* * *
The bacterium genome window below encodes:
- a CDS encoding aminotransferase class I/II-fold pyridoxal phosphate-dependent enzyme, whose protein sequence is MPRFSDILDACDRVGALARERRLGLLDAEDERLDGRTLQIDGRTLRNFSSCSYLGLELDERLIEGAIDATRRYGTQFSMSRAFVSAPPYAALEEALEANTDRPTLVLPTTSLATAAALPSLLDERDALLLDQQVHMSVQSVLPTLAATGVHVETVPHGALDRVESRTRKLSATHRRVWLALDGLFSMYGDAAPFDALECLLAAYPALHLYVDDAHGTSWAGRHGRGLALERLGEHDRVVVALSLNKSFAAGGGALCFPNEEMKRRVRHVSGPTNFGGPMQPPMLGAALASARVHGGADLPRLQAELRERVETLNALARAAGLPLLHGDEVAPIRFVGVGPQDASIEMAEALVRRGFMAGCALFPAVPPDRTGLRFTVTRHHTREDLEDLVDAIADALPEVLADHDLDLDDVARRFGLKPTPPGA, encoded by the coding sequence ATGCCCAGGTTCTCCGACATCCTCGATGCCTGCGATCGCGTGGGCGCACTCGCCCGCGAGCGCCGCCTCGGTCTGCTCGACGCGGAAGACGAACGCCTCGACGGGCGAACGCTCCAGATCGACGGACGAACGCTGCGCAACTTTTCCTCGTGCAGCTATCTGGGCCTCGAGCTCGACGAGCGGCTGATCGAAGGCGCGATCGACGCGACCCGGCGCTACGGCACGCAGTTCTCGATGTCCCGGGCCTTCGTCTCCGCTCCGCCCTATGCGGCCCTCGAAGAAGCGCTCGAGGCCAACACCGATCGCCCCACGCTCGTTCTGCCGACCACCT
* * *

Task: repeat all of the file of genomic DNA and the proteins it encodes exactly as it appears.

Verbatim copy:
The bacterium genome window below encodes:
- a CDS encoding aminotransferase class I/II-fold pyridoxal phosphate-dependent enzyme, whose protein sequence is MPRFSDILDACDRVGALARERRLGLLDAEDERLDGRTLQIDGRTLRNFSSCSYLGLELDERLIEGAIDATRRYGTQFSMSRAFVSAPPYAALEEALEANTDRPTLVLPTTSLATAAALPSLLDERDALLLDQQVHMSVQSVLPTLAATGVHVETVPHGALDRVESRTRKLSATHRRVWLALDGLFSMYGDAAPFDALECLLAAYPALHLYVDDAHGTSWAGRHGRGLALERLGEHDRVVVALSLNKSFAAGGGALCFPNEEMKRRVRHVSGPTNFGGPMQPPMLGAALASARVHGGADLPRLQAELRERVETLNALARAAGLPLLHGDEVAPIRFVGVGPQDASIEMAEALVRRGFMAGCALFPAVPPDRTGLRFTVTRHHTREDLEDLVDAIADALPEVLADHDLDLDDVARRFGLKPTPPGA, encoded by the coding sequence ATGCCCAGGTTCTCCGACATCCTCGATGCCTGCGATCGCGTGGGCGCACTCGCCCGCGAGCGCCGCCTCGGTCTGCTCGACGCGGAAGACGAACGCCTCGACGGGCGAACGCTCCAGATCGACGGACGAACGCTGCGCAACTTTTCCTCGTGCAGCTATCTGGGCCTCGAGCTCGACGAGCGGCTGATCGAAGGCGCGATCGACGCGACCCGGCGCTACGGCACGCAGTTCTCGATGTCCCGGGCCTTCGTCTCCGCTCCGCCCTATGCGGCCCTCGAAGAAGCGCTCGAGGCCAACACCGATCGCCCCACGCTCGTTCTGCCGACCACCT